Nostalgia, DVDs, old movies, television, OTR, fandom, good news and bad, picks, pans,
cute budgie stories, cute terrier stories, and anything else I can think of.
Contact me at yetanotherjournal (at) mindspring (dot) com
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» Saturday, October 04, 2003Out and About
Did some errands (depositing my jury duty check, that sort of thing) and shopping today. Got some autumn things at JoAnn and Michael's, and gas for only 1.149 at Costco.
Had a big surprise at Media Play: in the rear was a big display of merchandise for the film A Christmas Story. This funny film has been a favorite of mine since I first saw it and I have the 20th anniversary DVD on order. I heard they were going to release some merchandise, but I was surprised by the extent! There are at least two T-shirts, one with a graphic that says "Double Dog Dare" and another with Ralphie with the bar of Lifebuoy in his mouth which says something to the effect of "Connoisseur of soap." There are 12-14" figures, one of Ralphie and one of The Old Man with the leg lamp, and these say phrases from the film. There are also four smaller figures, Ralphie, Mom with Randy in his snowsuit, Flick stuck to the flagpole, and again, the Old Man with the lamp. Plus a Christmas ornament and a lunchbox--oh, and a 20" replica of the lamp!
Stopped off at Border's with my 15% off coupon and got a couple of books and a new Cook's Illustrated magazine. One of the books was the newest "History Mystery," Ghost Light on Graveyard Shoal. These "History Mystery" books are published by the same folks who do the American Girl books; each takes place in a different year and, predictably, involves a girl in a mystery. I enjoy them, and one of them, The Night Flyers, a World War I story, earned an Edgar Mystery Writer's Award for best juvenile mystery several years ago. There is one from WWII, several Western adventures, one that takes place during the San Francisco earthquake, the Alaskan gold rush, etc.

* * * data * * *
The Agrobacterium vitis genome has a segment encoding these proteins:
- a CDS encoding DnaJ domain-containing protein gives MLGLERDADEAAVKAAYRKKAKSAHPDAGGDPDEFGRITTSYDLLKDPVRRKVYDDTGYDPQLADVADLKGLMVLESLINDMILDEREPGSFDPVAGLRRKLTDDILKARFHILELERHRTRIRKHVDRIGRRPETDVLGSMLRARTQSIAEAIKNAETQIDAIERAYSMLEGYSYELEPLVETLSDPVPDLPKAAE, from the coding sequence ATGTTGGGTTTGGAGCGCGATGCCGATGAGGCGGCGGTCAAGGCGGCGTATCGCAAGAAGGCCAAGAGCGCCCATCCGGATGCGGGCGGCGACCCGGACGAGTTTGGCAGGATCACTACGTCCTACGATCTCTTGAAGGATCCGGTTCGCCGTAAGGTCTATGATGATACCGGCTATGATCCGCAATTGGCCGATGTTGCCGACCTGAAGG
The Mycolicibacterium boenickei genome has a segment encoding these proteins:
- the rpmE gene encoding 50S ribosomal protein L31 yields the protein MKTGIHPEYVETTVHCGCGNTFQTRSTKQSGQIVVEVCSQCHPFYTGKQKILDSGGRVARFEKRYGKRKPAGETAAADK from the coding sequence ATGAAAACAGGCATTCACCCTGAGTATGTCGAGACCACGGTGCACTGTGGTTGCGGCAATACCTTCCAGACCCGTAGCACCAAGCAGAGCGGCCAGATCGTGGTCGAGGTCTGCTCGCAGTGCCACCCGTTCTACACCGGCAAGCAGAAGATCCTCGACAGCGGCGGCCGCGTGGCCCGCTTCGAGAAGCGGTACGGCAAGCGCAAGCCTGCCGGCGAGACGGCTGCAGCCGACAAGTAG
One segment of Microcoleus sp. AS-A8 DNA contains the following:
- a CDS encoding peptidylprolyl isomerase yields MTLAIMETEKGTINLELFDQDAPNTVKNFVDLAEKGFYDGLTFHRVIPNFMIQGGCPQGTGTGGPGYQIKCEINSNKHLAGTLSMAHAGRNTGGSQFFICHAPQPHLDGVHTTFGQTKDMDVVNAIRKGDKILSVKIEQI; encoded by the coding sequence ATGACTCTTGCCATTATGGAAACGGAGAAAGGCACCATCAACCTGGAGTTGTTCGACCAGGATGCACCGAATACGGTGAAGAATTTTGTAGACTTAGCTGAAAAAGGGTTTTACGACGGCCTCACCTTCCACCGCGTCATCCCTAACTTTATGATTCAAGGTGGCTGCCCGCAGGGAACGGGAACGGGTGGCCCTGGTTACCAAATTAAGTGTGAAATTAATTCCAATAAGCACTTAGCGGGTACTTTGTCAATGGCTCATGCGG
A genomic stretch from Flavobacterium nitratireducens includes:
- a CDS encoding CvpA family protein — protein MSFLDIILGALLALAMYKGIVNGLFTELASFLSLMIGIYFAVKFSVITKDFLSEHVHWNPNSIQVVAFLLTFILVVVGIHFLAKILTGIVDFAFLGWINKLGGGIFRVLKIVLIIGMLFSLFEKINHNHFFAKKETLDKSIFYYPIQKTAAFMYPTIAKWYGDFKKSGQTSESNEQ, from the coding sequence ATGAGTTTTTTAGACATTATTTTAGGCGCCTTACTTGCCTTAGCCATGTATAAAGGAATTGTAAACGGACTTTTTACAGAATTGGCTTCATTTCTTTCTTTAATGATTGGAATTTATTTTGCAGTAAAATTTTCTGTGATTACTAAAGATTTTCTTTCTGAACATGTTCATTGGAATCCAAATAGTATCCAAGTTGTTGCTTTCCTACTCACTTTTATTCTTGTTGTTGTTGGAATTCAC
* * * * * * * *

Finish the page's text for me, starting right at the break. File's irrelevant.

This newest one is about a subject I find fascinating: the families that lived on the shore either tending the lighthouses or supporting the rescue operations back in the last century. I probably saw Captain January as a small child, but the first "child of lighthouse keeper" story I remember that fascinated me was "Maudie Tom, Jockey" along with the sea rescue story of Nellie's father in the original Bobbsey Twins at the Seashore. I've always wanted to do a children's story about a lighthouse keeper's children--what a hard life they endured, yet they managed to survive and thrive.